Tag Archives: Wallace Stevens

“Too many poets delude themselves by thinking the mind is dangerous and must be left out. Well, the mind is dangerous, and must be left in.” — Robert Frost

“[The poem] begins in delight, it inclines to the impulse, it assumes direction with the first line laid down, it runs a course of lucky events, and ends in a clarification of life–not necessarily a great clarification, such as sects … Continue reading

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“The people must grant a hearing to the best poets they have, else they will never have better.” — Harriet Monroe

“I started in early with Shakespeare, Byron, Shelley, with Dickens and Thackeray; and always the book-lined library gave me a friendly assurance of companionship with lively and interesting people, gave me friends of the spirit to ease my loneliness.” – … Continue reading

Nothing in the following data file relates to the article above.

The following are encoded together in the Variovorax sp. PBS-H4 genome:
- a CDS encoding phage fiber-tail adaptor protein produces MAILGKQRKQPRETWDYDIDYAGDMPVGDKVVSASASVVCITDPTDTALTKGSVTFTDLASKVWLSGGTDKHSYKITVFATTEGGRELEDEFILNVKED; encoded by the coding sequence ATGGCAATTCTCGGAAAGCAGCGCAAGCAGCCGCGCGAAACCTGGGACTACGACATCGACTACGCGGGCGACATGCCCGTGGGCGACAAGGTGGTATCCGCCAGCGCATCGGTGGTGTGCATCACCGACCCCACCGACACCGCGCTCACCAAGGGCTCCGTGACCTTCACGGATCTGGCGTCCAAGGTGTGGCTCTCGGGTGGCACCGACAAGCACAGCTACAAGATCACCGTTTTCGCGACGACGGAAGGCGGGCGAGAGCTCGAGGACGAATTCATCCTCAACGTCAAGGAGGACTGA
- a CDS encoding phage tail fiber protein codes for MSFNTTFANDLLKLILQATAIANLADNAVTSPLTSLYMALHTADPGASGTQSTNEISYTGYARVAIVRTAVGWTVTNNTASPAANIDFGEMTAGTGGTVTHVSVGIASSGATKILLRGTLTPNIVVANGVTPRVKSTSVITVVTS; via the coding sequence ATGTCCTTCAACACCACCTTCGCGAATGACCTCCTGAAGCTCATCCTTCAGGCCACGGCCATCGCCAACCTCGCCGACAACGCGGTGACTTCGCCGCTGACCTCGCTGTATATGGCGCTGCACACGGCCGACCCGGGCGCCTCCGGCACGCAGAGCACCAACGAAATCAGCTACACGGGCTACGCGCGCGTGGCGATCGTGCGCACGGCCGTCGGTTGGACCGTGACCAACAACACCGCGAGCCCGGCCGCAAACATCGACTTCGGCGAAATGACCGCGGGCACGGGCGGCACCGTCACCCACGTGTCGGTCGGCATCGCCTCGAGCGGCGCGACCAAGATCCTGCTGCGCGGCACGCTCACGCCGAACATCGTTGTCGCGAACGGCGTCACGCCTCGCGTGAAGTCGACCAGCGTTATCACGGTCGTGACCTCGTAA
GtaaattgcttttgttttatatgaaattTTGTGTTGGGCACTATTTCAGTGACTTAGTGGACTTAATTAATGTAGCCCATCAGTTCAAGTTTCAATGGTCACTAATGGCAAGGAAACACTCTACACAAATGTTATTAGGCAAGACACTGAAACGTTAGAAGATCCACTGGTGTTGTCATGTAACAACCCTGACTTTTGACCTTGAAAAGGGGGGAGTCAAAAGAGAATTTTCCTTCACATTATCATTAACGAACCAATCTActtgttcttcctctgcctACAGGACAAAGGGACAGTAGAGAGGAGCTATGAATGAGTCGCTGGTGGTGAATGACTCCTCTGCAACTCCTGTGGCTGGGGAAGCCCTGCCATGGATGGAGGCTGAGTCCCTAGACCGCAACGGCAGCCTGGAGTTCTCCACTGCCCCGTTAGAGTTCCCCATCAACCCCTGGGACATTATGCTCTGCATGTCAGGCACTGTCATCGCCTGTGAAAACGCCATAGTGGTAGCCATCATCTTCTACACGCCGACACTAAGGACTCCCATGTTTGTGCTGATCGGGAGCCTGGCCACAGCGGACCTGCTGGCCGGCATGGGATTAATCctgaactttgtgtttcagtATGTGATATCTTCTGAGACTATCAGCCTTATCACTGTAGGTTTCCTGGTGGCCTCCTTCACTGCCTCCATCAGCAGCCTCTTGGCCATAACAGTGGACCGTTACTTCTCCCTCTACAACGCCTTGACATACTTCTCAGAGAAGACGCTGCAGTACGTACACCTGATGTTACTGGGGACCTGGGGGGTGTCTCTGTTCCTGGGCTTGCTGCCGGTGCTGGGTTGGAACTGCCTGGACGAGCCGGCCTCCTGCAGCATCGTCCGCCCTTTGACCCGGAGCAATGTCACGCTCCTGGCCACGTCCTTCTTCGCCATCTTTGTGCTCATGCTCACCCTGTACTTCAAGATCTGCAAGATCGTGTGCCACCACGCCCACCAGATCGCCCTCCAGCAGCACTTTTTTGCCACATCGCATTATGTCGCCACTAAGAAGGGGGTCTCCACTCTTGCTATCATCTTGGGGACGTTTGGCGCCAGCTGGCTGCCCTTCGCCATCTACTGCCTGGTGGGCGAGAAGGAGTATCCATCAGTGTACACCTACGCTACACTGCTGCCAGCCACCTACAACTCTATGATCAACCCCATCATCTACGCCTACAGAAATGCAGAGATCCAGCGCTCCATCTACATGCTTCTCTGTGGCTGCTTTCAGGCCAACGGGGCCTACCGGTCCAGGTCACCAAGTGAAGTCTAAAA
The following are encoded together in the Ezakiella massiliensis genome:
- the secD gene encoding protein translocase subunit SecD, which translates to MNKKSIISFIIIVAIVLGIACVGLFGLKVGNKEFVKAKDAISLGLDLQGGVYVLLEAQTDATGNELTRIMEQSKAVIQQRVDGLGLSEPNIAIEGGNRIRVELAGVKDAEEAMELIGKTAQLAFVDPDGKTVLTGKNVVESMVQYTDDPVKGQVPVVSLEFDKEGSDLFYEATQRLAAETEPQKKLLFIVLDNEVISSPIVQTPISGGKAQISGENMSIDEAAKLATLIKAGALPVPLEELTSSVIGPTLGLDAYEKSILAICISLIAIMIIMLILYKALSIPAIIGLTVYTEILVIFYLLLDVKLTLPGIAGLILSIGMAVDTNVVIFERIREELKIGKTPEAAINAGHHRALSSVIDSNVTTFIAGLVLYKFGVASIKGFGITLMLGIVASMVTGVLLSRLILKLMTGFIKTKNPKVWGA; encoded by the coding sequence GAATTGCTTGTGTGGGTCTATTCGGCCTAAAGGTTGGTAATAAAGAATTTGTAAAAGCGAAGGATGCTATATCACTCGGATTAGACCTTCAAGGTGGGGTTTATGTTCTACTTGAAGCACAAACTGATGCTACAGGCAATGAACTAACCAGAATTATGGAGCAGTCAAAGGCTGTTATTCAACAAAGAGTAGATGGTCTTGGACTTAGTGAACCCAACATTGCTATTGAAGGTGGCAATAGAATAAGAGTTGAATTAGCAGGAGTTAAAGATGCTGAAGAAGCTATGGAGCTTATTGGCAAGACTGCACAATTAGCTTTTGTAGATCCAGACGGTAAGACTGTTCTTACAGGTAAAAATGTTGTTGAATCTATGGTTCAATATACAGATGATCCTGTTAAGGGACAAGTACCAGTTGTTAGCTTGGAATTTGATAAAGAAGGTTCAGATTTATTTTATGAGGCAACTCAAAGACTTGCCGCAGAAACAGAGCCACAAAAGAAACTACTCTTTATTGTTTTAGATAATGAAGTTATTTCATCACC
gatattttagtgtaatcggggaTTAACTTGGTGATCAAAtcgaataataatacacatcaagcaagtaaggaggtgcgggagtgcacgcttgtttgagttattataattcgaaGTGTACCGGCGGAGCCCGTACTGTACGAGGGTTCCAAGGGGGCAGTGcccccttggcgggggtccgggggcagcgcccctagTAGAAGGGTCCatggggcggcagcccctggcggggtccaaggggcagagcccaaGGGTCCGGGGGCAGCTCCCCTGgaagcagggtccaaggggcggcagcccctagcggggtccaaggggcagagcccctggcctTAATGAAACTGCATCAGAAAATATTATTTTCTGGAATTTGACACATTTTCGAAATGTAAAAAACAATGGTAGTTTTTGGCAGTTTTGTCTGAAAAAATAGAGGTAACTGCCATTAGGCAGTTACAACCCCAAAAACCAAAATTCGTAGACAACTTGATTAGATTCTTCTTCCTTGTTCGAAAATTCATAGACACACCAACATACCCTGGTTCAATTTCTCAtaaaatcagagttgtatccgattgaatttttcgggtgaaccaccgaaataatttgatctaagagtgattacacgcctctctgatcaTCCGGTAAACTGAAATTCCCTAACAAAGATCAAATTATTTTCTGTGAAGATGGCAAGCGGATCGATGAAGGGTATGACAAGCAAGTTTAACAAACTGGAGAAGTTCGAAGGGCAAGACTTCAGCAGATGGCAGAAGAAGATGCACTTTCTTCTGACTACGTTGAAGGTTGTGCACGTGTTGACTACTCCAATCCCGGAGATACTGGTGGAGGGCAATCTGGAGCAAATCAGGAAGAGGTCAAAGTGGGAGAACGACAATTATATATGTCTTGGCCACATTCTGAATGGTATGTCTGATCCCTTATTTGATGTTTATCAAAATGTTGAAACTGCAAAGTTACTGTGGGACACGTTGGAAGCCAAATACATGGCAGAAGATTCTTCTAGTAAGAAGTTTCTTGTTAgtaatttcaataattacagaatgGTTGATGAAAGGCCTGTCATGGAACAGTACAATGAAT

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“Sunlight on a broken column.” It’s T.S. Eliot’s birthday.

Poets like William Carlos Williams and Hart Crane both said that they needed to forcibly divorce themselves from Eliot’s influence in order to be able to write. His language and influence had that strong a pull. Too much pull. His … Continue reading

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Happy Birthday, William Carlos Williams: “My whole life / has hung too long upon a partial victory.”

“No ideas but in things.” – from “Paterson”, by William Carlos Williams The first poems I read of William Carlos Williams, in high school English class, were the red wheelbarrow one and the one about the plums. I imagine that’s … Continue reading

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Keeping Away

“I’ve read T.S. Eliot, of course, but I have to keep away from Eliot or I wouldn’t have any individuality of my own.” — Wallace Stevens

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